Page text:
This is particularly so when you look at Lydie - her story is gradually revealed, to show a close parallel with Stephanie. She also had a stillborn baby ("not a miscarriage"), the effects of which have wreaked havoc in her relationship with her husband. I would have expected more sympathy, a bit more advocacy on behalf of Stephanie, rather than agreeing that five years jail time sounds about right. She "knew" that things were wrong with her baby, that it would not survive. Stephanie has similar knowledge, yet is not believed. Maybe there is a gender divide: much was made of the sense both women had of being at fault, and Stephanie even mentions the possibility of God punishing her, whereas one guy bluntly says "sometimes things just happen". Her only mistake was that she allowed herself to be seduced, when she wasn't really adult enough to go down that path - which puts culpability on the fellow (he is charged with statutory rape, but that is all we see of him).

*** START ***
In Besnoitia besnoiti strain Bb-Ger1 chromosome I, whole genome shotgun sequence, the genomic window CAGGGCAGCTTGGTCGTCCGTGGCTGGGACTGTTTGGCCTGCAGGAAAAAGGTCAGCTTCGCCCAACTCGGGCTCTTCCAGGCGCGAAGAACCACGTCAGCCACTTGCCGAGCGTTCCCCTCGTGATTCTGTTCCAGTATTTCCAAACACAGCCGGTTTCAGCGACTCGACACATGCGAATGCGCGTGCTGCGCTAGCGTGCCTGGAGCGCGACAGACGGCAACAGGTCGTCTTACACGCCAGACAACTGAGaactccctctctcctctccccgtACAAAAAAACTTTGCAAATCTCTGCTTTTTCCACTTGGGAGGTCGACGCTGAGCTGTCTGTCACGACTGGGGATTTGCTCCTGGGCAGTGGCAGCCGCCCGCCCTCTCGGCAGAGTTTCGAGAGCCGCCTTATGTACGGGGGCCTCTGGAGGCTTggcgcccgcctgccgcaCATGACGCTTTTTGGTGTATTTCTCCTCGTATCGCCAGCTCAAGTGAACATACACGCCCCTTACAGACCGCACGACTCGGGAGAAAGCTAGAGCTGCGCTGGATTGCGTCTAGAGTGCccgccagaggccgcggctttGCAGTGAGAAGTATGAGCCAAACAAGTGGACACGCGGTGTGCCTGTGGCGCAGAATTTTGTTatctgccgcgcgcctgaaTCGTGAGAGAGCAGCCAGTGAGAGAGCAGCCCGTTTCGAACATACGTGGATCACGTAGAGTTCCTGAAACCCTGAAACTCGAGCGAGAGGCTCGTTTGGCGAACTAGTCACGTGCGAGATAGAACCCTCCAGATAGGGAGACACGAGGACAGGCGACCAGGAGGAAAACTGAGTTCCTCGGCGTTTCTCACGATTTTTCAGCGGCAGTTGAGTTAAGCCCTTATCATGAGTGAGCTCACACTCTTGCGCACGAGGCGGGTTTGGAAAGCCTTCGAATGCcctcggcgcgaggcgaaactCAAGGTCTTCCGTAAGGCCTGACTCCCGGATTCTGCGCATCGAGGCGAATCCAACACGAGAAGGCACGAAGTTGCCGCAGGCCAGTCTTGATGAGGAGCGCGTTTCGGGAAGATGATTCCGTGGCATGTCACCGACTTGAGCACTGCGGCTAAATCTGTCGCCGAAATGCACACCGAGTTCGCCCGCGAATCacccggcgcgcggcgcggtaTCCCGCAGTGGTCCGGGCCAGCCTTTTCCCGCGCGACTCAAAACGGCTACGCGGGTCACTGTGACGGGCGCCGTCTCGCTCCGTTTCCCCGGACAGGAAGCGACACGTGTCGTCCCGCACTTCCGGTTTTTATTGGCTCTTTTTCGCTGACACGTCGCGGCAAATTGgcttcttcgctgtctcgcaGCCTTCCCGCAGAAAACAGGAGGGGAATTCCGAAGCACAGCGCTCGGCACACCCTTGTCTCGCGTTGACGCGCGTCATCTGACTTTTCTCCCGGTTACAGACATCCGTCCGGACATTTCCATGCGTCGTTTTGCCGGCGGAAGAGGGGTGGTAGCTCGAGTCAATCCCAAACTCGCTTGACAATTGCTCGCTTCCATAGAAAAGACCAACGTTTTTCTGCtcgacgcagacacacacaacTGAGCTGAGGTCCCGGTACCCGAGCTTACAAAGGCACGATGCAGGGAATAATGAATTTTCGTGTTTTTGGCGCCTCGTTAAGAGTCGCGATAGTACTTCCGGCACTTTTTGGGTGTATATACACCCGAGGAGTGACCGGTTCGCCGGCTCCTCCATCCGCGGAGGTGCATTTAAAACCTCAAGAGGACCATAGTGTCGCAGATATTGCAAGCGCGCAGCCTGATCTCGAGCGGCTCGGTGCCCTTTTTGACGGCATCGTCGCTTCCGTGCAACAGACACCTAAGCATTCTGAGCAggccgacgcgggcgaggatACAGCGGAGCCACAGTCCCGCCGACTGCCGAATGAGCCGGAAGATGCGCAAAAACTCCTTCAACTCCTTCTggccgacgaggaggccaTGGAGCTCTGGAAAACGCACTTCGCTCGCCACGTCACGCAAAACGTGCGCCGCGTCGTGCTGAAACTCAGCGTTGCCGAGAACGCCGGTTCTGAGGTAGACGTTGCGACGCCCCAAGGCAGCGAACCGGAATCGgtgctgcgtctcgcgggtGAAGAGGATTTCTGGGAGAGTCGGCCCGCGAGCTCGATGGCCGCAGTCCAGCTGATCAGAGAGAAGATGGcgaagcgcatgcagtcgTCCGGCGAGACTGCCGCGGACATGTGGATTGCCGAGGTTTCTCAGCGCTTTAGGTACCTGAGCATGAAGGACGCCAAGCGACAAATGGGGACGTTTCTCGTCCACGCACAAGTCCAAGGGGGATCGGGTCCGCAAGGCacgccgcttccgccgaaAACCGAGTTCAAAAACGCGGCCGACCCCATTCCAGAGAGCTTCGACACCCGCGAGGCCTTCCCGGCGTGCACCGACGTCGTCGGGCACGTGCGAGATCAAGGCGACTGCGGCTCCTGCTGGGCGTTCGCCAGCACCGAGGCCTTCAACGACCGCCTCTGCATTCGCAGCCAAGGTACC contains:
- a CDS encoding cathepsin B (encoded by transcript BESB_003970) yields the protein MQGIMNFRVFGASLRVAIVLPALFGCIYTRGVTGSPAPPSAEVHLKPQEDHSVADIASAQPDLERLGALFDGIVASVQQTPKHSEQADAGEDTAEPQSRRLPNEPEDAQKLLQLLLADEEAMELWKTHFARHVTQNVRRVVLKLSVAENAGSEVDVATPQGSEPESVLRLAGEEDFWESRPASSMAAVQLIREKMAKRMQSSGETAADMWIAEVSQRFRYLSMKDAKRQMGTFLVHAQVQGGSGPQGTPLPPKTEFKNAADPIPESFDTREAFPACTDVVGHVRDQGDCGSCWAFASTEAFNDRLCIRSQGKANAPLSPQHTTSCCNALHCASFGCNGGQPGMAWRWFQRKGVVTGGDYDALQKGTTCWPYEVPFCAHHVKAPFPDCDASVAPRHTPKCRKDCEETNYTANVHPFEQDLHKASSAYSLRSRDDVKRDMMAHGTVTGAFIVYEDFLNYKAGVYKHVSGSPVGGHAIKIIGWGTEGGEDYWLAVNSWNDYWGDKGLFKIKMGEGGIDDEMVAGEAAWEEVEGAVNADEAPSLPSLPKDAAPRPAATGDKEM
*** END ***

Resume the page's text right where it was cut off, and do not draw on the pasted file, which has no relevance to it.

Golden Door, a film by Emanuele Crialese

This movie had a bit of a slow beginning, but as it went on, I became engrossed in it. It opens with a couple of guys, scrabbling up a rock cliff, each carrying a rock in his mouth. Why? To appease some sort of deity - at the end of their climb, they drop their rocks, now covered in blood, at the foot of a cross. Life is hard, here in early 20th century Italy (not that the central character, Salvatore Mancuso, even recognises that he comes from Italy - his origin is a remote location in Sicily). They have photographic proof that life is much better in America - chickens the size of pigs, onions that need wheelbarrows to transport them
- and have stories that the rivers in California run with milk. And so the Mancuso family, I have no idea how, gets it together to take passage to America - Salvatore, his mum and his two sons. As they are getting ready to leave home, they encounter Luce - played by the beguiling Charlotte Gainsburg - who inserts herself into the Mancuso family photo. She is an Englishwoman in a spot of bother, and needs a way in to America.